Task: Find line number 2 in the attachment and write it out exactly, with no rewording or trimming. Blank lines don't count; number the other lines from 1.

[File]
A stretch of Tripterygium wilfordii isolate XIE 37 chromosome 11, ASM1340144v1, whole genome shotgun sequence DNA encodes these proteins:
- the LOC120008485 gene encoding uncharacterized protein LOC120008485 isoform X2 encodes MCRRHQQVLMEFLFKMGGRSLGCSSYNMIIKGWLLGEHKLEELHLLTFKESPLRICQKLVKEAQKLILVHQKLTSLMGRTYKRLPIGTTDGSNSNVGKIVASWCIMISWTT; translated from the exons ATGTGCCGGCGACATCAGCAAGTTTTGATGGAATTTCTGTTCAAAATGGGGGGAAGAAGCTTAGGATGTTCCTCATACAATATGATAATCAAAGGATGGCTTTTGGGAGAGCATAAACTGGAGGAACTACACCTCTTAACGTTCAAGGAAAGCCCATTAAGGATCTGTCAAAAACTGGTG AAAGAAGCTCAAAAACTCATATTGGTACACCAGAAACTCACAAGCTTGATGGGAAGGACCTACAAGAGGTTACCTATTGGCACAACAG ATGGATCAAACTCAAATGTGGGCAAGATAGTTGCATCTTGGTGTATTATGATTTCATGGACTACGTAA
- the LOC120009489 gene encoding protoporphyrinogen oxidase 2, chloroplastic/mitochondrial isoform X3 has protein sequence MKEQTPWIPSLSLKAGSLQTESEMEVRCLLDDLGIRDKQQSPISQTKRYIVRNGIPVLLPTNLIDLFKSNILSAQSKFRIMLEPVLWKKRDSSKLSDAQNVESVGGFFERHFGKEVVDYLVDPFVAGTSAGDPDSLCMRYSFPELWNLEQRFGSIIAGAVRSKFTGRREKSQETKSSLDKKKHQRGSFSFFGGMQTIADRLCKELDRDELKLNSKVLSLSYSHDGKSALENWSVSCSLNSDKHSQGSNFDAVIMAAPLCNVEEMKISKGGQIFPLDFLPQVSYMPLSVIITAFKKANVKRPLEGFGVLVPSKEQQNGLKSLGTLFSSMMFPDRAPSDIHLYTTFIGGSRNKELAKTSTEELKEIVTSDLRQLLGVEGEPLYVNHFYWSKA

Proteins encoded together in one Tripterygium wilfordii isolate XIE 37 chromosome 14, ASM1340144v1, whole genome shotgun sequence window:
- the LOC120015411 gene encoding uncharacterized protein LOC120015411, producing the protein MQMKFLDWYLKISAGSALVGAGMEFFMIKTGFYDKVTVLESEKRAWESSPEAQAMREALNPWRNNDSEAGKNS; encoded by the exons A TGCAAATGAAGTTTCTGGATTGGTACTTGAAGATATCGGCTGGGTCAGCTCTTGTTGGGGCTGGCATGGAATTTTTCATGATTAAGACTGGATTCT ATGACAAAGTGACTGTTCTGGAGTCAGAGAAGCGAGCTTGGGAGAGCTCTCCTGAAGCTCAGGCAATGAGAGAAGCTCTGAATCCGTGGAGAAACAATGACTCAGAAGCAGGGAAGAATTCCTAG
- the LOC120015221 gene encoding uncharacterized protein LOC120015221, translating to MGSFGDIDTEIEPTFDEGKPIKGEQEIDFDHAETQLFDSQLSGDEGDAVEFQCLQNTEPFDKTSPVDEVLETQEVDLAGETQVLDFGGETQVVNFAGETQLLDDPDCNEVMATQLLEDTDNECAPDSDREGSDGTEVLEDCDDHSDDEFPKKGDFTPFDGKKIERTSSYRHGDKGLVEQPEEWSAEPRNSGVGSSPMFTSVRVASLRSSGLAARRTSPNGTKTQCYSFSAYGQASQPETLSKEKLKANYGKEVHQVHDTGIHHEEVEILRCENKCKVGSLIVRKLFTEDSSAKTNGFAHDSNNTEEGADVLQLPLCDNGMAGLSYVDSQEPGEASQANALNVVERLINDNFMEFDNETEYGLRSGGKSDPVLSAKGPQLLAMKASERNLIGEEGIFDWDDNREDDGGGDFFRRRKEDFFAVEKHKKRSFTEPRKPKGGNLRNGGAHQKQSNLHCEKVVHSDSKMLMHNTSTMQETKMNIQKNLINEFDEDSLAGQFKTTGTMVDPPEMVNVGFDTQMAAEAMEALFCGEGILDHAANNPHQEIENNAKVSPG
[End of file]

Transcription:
- the LOC120008485 gene encoding uncharacterized protein LOC120008485 isoform X2 encodes MCRRHQQVLMEFLFKMGGRSLGCSSYNMIIKGWLLGEHKLEELHLLTFKESPLRICQKLVKEAQKLILVHQKLTSLMGRTYKRLPIGTTDGSNSNVGKIVASWCIMISWTT; translated from the exons ATGTGCCGGCGACATCAGCAAGTTTTGATGGAATTTCTGTTCAAAATGGGGGGAAGAAGCTTAGGATGTTCCTCATACAATATGATAATCAAAGGATGGCTTTTGGGAGAGCATAAACTGGAGGAACTACACCTCTTAACGTTCAAGGAAAGCCCATTAAGGATCTGTCAAAAACTGGTG AAAGAAGCTCAAAAACTCATATTGGTACACCAGAAACTCACAAGCTTGATGGGAAGGACCTACAAGAGGTTACCTATTGGCACAACAG ATGGATCAAACTCAAATGTGGGCAAGATAGTTGCATCTTGGTGTATTATGATTTCATGGACTACGTAA